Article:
King mentioned that some donations just aren’t large enough to make it worth city staff time. So there should be a minimum. He also said some donations come with strings attached, so the city should be able to deny those.

Council members asked that donations also should be in line with city policy, plans and goals. King said staff will incorporate those ideas and come back to the council.

Public comment

Fred McGinnis again challenged the council on its decision regarding the police station-court facility. He said it did not consider a public parcel next to the fire station, and that violated its own code of ethics. He said he was told by King that parcel could not be used because it is zoned R-2, but that the Suzuki property was considered with that same designation. McGinnis said he is embarrassed that the chosen site is not in a prominent location, and that disrespects police and judges. He said “what is just and right” is to stop the current process. “You have the power. All you need now is the spine.”

Cindy Anderson said she was glad to see police chief Joe Clark talk about law enforcement at a recent council meeting, but there should be time for the public to ask questions.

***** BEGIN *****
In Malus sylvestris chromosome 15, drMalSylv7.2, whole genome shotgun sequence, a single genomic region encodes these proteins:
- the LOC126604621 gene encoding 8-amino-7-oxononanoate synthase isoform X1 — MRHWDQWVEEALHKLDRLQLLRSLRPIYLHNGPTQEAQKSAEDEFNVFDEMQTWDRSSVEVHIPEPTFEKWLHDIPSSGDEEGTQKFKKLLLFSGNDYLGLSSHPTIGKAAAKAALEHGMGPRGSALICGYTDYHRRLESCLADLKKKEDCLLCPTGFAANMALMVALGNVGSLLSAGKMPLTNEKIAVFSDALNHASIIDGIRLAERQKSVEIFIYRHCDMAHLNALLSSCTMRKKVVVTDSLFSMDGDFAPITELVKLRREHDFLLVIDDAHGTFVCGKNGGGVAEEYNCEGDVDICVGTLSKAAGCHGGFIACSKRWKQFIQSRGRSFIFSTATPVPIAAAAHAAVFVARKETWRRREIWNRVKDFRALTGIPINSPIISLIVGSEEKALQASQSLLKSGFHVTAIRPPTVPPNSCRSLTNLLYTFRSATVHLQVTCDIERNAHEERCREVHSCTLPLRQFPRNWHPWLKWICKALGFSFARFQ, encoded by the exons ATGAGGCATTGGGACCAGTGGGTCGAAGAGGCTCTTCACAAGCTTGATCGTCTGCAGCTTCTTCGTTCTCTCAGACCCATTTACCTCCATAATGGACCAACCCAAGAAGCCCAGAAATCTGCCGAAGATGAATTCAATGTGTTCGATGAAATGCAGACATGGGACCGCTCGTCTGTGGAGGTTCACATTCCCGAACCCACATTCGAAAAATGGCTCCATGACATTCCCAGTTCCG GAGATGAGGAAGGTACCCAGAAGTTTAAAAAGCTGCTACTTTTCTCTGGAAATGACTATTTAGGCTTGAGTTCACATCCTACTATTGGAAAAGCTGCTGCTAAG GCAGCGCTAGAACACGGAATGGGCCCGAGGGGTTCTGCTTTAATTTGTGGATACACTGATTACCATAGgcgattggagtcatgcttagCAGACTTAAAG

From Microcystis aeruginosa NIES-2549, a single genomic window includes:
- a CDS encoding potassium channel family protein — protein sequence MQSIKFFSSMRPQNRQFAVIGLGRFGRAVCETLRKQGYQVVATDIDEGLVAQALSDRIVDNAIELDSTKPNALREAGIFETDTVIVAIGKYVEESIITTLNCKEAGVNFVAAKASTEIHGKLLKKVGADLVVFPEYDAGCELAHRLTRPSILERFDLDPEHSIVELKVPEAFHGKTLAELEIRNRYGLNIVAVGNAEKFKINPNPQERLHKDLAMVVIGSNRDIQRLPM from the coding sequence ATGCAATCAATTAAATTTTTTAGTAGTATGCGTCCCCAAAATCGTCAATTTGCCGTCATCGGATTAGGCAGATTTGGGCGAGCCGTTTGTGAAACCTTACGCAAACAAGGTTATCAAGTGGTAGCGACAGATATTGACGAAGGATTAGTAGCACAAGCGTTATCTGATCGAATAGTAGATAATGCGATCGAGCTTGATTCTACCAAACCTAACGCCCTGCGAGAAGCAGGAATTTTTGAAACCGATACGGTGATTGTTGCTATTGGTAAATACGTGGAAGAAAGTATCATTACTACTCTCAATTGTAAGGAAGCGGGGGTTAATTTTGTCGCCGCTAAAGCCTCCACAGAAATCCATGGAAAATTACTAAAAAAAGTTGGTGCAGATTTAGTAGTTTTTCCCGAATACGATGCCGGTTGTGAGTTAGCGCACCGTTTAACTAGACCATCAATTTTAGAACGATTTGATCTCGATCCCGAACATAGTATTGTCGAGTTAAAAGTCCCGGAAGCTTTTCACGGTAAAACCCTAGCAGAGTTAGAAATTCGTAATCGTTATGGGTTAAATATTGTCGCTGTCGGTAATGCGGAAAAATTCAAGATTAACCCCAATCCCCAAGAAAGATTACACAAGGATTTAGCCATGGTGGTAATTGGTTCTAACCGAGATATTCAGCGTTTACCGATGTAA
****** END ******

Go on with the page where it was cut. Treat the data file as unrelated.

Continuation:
Another comment came up about adding flagpoles downtown to fill in gaps. King said later that staff would look into that.

Other news

Moriwaki talked about how delayed decisions cost the city money. He mentioned how the city pays rent on the current courthouse, and it could have saved up to $70,000 if not for the delays on the new facility.

Fantroy-Johnson said she has been involved in trying to help residents of Finch Place, who are being subjected to huge rent increases. “The way the notices came out made a lot of people afraid,” she said, adding meetings are taking place to help them find resources. Of Housing Kitsap she said, they are in the business of helping people find affordable housing, not “terrorizing them.”

It was also mentioned at the meeting that it’s a special year for the American Legion as it celebrates 80 years on the island. It plans to rededicate its memorial at Bainbridge High School on Memorial Day.

“I first saw that (memorial) while playing football going through the tunnel to the stadium,” Cmdr. Gary Sakuma of the legion said, adding the two brass plates recognize islanders who died.

The memorial was put in storage for two years as the Building 100 shop was constructed.

Sakuma said three Medal of Honor winners have lived on BI, along with one of 10 women who have received high commendations. “We have a rich military history,” Sakuma said.

The legion hall is named in honor of Colin Hyde, who lived on BI and whose family donated the land for the hall. He added that just four World War II vets are left on BI. “They really are the greatest generation,” Sakuma said.

Denita Holmes, Suquamish tribal treasurer talked to the council about Missing and Murdered Indigenous Women and Girls Awareness Month, saying the epidemic is their third-leading cause of death. The public is asked to wear red on the 5th day of each month as a reminder. She told the council that Jessica Santos went missing in 2017, and she was found in the forest of the Port Gamble S’Klallam Reservation. “She was recovered and laid to rest. This means a lot to our tribe,” Holmes said of the awareness month designation.